Goldberg says, "Large and growing expenditures on rapid transit generate enormous opportunities to create significant height and density at transit stations and along major transit corridors."

For whom do the bells of opportunity toll?

When a transit stop is placed in a neighborhood its effect and probably its purpose in the first place is to increase the density of that neighborhood. Some property owners may have wanted and benefited from it and others may not. In either case, they did not really have much of a say in the matter. (See for example the reasons for judgment in the Supreme Court decision in Heyes v. City of Vancouver, 2009 BCSC 651 showing the extent to which there were winners and losers.)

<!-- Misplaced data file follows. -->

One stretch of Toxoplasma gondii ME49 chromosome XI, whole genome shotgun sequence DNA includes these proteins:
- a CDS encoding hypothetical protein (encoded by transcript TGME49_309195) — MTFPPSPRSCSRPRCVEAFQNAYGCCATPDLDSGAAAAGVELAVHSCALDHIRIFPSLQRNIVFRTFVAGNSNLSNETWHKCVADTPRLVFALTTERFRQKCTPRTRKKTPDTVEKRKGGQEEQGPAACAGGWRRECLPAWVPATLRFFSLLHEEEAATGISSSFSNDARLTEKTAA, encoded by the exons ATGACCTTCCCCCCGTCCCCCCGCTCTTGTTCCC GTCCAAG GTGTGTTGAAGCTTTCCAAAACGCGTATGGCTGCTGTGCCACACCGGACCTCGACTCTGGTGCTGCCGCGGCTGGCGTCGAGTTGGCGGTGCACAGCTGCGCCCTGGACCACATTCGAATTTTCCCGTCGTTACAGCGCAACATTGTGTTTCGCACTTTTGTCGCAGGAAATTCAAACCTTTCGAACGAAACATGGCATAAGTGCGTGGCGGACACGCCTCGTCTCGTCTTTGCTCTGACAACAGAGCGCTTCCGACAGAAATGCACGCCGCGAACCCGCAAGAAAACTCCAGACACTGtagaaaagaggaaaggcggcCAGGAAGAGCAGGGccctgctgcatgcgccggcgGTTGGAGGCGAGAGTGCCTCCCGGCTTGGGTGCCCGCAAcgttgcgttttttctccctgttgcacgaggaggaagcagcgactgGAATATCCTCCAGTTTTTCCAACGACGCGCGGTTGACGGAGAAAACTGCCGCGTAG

If the decision was made to increase neighborhood density by the placement of a transit stop without the neighourhood buying into it, then the demand to supply more housing has been created by transit itself. Densification in such circumstances is a consequence – not a solution.

Goldberg says, "The great success of densification along Broadway near Arbutus includes buildings up to nine stories and has benefited the neighborhood greatly. Residents enjoy added retail and commercial services, a larger population to help sustain these services and no loss of neighborhood quality.”

In other words, "Let them eat cake." The truth is that residents are affected in different ways. If they can't find parking, if there is more noise from traffic, if their homes are placed in shadows, it is for them to determine whether the increase in the supply of G√Ęteau au chocolat et croissants is adequate compensation.